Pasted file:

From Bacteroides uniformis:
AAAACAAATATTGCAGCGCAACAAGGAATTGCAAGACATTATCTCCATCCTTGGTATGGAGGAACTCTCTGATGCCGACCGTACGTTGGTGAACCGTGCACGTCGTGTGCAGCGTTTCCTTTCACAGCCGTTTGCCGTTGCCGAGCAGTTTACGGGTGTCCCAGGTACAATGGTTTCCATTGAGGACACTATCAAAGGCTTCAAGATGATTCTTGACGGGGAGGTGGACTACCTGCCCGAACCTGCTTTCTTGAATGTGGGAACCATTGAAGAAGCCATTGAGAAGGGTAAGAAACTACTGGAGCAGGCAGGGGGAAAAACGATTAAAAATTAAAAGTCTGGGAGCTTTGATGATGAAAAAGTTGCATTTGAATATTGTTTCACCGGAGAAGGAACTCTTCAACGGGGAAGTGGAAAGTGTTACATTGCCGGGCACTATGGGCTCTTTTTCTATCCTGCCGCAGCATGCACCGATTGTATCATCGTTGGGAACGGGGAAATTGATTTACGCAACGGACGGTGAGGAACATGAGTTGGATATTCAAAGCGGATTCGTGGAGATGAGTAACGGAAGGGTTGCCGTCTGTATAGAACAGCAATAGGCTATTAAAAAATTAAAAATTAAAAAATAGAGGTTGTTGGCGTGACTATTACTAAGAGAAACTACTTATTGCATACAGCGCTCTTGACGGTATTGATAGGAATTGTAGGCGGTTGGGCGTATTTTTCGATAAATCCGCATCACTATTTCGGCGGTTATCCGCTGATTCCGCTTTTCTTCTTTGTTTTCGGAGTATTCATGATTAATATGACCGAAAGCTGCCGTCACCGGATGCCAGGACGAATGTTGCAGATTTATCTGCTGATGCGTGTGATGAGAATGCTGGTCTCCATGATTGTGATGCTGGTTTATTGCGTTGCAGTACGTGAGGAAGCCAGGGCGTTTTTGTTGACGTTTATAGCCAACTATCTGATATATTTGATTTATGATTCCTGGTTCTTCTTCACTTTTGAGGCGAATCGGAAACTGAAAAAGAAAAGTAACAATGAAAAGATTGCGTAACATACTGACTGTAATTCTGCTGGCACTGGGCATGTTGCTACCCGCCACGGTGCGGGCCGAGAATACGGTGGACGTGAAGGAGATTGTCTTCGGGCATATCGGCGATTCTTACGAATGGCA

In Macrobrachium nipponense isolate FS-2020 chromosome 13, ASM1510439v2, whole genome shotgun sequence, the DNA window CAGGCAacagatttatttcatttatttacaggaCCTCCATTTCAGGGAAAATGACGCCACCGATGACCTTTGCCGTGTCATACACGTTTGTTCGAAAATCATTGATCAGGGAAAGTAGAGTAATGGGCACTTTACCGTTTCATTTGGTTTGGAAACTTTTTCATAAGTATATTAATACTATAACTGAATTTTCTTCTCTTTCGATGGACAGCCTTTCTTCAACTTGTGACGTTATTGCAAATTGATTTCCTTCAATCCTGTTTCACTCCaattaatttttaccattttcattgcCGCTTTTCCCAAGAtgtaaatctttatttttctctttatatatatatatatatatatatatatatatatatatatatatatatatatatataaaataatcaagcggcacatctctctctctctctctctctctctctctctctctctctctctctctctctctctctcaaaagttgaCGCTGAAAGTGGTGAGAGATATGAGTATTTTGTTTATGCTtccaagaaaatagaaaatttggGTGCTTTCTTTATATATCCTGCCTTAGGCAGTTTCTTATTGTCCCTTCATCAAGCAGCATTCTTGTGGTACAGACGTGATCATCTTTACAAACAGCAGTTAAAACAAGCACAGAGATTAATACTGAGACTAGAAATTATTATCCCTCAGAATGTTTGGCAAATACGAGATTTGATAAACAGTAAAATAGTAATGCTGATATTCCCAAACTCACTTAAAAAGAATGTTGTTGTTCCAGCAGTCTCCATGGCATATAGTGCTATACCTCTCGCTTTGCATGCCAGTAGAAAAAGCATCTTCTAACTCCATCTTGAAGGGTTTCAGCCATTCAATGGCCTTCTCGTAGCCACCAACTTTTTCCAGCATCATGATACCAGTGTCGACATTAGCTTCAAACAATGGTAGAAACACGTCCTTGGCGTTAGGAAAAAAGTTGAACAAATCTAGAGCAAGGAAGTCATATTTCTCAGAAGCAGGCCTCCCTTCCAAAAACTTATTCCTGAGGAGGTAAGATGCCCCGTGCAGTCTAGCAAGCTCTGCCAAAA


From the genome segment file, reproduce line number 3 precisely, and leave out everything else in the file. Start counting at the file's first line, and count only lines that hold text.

In Macrobrachium nipponense isolate FS-2020 chromosome 13, ASM1510439v2, whole genome shotgun sequence, the DNA window CAGGCAacagatttatttcatttatttacaggaCCTCCATTTCAGGGAAAATGACGCCACCGATGACCTTTGCCGTGTCATACACGTTTGTTCGAAAATCATTGATCAGGGAAAGTAGAGTAATGGGCACTTTACCGTTTCATTTGGTTTGGAAACTTTTTCATAAGTATATTAATACTATAACTGAATTTTCTTCTCTTTCGATGGACAGCCTTTCTTCAACTTGTGACGTTATTGCAAATTGATTTCCTTCAATCCTGTTTCACTCCaattaatttttaccattttcattgcCGCTTTTCCCAAGAtgtaaatctttatttttctctttatatatatatatatatatatatatatatatatatatatatatatatatatatataaaataatcaagcggcacatctctctctctctctctctctctctctctctctctctctctctctctctctctctctcaaaagttgaCGCTGAAAGTGGTGAGAGATATGAGTATTTTGTTTATGCTtccaagaaaatagaaaatttggGTGCTTTCTTTATATATCCTGCCTTAGGCAGTTTCTTATTGTCCCTTCATCAAGCAGCATTCTTGTGGTACAGACGTGATCATCTTTACAAACAGCAGTTAAAACAAGCACAGAGATTAATACTGAGACTAGAAATTATTATCCCTCAGAATGTTTGGCAAATACGAGATTTGATAAACAGTAAAATAGTAATGCTGATATTCCCAAACTCACTTAAAAAGAATGTTGTTGTTCCAGCAGTCTCCATGGCATATAGTGCTATACCTCTCGCTTTGCATGCCAGTAGAAAAAGCATCTTCTAACTCCATCTTGAAGGGTTTCAGCCATTCAATGGCCTTCTCGTAGCCACCAACTTTTTCCAGCATCATGATACCAGTGTCGACATTAGCTTCAAACAATGGTAGAAACACGTCCTTGGCGTTAGGAAAAAAGTTGAACAAATCTAGAGCAAGGAAGTCATATTTCTCAGAAGCAGGCCTCCCTTCCAAAAACTTATTCCTGAGGAGGTAAGATGCCCCGTGCAGTCTAGCAAGCTCTGCCAAAA